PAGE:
Disney CEO: ‘We Would Love to Be in Business with the NBA’ - Which Services Would Pay $75 Billion to Stream?
As live TV continues its long slide to oblivion, sports has emerged as the only thing keeping it afloat. Last year, 75 of the top 100 live television programs were NFL games, and only five non-sporting events cracked the list. Advertisers lust for live viewers who won’t skip commercials, and they’re willing to pay a premium to reach them. With the NBA’s TV rights deal nearing expiration after the 2024-25 season, which streaming services are willing to take a bite of the projected $75 billion needed to grab the games?
Presently, Disney enjoys the benefits of having the NBA on linear ESPN, but not all games are available on ESPN+. If the linear channel were to lose NBA rights, cable operators and vMVPDs might be more willing to cut the expensive channel loose. In fact, most of Disney’s negotiating leverage is tied to ESPN and ABC, which is why it tends to get into carriage disputes during the NFL season.
During yesterday’s earnings call, CEO Bob Chapek said, “As we go forward, we’re looking at multiplatform rights. We will not do deals where we don’t get multiplatform rights to give us that flexibility that we talked about, toggling between the more linear traditional legacy distribution channels and the more digital forward-looking platforms.”
“We would love to be in business with the NBA but, again, we’re going to do it in a fiscally-responsible way and seeking multiplatform rights so we feel really good about our position going forward with the rights that we’ve already got,” Chapek said.
Expect Disney to make a strong play for basketball rights, as long as it can get the streaming options it wants.
David Zaslav has been on a crusade to cut costs, but is he bold enough to walk away from the NBA? He’s already made many questionable moves, throwing content off the HBO Max platform as a tax write-off, canceling shows like “Westworld,” and demanding that new shows top the ratings of mega-hit sitcom reruns to justify their renewals. He’s also throwing his weight around at CNN, telling staffers not to book plane flights or hotel rooms.
Zaslav is also insistent that audiences will love the merged HBO Max and discovery+ product coming next spring, despite the fact that there is very little current overlap between those subscriber bases.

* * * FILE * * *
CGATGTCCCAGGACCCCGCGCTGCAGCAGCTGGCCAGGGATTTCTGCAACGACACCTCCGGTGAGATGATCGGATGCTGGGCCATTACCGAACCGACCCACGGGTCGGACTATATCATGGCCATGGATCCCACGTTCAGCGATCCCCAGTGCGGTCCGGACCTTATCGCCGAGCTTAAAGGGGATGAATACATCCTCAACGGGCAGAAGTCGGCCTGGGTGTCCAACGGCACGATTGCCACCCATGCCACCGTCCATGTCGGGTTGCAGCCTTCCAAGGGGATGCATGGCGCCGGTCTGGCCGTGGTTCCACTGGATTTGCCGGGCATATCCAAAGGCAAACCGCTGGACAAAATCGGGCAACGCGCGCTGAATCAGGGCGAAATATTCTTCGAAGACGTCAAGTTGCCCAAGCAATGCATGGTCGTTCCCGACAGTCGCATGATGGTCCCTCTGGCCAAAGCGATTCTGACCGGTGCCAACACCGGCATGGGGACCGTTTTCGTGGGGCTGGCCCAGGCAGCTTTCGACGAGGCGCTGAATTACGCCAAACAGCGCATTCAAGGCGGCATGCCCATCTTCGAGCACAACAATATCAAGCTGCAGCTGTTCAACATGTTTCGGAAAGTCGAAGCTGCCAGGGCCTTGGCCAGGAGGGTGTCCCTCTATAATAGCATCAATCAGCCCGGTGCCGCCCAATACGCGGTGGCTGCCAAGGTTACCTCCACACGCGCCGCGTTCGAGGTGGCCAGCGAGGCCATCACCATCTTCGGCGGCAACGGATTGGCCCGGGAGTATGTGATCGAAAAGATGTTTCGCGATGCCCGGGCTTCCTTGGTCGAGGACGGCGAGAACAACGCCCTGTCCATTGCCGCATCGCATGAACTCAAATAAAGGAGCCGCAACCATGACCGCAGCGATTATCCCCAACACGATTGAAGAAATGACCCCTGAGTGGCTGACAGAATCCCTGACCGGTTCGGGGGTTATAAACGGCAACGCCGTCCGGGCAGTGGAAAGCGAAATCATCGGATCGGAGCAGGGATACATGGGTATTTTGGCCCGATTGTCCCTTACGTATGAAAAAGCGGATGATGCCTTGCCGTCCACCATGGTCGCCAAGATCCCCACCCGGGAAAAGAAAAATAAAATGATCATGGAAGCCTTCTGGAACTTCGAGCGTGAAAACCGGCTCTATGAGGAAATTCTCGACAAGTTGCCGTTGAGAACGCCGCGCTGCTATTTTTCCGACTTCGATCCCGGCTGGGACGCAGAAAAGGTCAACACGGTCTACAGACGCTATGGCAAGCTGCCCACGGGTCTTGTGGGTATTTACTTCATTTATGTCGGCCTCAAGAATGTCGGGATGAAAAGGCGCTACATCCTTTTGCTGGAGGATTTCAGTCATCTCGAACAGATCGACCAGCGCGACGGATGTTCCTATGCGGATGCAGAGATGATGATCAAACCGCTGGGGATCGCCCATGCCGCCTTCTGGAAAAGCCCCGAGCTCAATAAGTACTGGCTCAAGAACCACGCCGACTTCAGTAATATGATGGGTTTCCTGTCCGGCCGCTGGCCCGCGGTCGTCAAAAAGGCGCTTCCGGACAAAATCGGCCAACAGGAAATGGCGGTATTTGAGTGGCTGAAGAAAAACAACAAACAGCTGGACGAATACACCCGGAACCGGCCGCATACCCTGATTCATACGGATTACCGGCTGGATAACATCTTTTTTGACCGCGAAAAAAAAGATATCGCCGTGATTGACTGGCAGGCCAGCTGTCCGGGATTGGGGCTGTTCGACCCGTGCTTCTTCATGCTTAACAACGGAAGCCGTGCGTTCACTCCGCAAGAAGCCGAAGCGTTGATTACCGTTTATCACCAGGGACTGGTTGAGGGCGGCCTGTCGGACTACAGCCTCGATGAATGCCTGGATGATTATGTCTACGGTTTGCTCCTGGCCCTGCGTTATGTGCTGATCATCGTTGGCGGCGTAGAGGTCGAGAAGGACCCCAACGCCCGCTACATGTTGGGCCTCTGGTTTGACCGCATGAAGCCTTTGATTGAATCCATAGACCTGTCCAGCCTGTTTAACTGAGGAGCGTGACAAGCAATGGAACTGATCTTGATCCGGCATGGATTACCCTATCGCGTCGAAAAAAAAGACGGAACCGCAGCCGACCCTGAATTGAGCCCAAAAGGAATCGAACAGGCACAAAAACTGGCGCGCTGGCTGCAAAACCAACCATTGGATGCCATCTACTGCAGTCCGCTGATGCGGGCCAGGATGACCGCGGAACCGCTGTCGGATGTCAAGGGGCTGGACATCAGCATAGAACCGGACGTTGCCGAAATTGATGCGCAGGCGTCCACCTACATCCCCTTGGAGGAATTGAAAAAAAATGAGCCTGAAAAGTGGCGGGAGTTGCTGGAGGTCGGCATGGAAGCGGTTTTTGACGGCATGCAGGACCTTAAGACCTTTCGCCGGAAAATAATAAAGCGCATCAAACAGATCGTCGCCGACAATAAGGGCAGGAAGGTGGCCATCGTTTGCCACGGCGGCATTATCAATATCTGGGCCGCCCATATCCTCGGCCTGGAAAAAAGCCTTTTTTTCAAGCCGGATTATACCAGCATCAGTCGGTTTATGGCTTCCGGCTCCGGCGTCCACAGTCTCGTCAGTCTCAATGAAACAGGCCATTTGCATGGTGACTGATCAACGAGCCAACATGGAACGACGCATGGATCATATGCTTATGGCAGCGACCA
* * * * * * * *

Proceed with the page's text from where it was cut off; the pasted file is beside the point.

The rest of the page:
“When [NBA Commissioner Adam Silver] thinks about the future, he thinks about it the same way that I do,” Zaslav said. “None of us love the idea that the only way to watch these games is on cable. There should be an opportunity because there’s a lot of people under 25 that aren’t having access to it.”
If TNT misses out on the NBA and CNN continues its contraction, cable operators and vMVPDs may be willing to throw the Turner channels overboard. FuboTV already cut ties with the channels. TNT losing the NBA would force providers to reassess its value, but Zaslav’s iron grip on the company’s purse might win out.
Netflix has no live sports on the platform, and it seems the company is more willing to entertain the notion. A recent Wall Street Journal report suggested the original streaming giant is open to sports, but it would seem unlikely the company would allocate so much of its already-high budget to one major sport. If Netflix takes a bite of the NBA, that seems like a panic move out of step with its philosophy to date.
Although Fox has no NBA footprint and a minimal streaming presence, basketball would be a huge win for Fox Sports 1. Just as the NFL legitimized FOX in 1993, the NBA could vault FS1 into must-have sports channel status. Since Fox doesn’t really have a streaming footprint beyond the FAST standout Tubi and niche players like Fox Nation and Fox SOUL, that could complicate (or simplify) the bid.
CBS has historically been the home of college basketball, but would Paramount be willing to shell out for the NBA? CBS linear relies heavily on its prime-time lineup, and it seems unlikely it would surrender linear time for a full season of basketball. It would make an attractive addition to Paramount+, however. The service already has every match of UEFA Champions League and Serie A.
Apple has already dipped its toes in the sports pond with a handful of MLB games. The company has money to burn, but would it try to take on the NBA? It seems more likely Apple will go after NFL Sunday Ticket, but if that deal falls through, the NBA could be a consolation prize.
Amazon has been very aggressive with its streaming spending lately. The Thursday Night Football effort seems to be paying off, and Prime Video is following many games with live concert broadcasts. With no significant budget restraints, the NBA would make a compelling addition to this service on the rise.
NBC lost the NBA after 2002, but the network could use a boost as its linear viewership continues to slip away. NBC has even floated the idea of returning its last hour of prime time to the affiliates, which is a kind of soft surrender. Although Peacock has struggled to gain traction, new investments in the service have made it a more compelling value, complete with live feeds of local affiliates. Comcast lost its bid for the 20th Century Fox library, but the NBA might be a nice consolation prize. If anything, it would be worth buying just so NBC could use “Roundball Rock” again.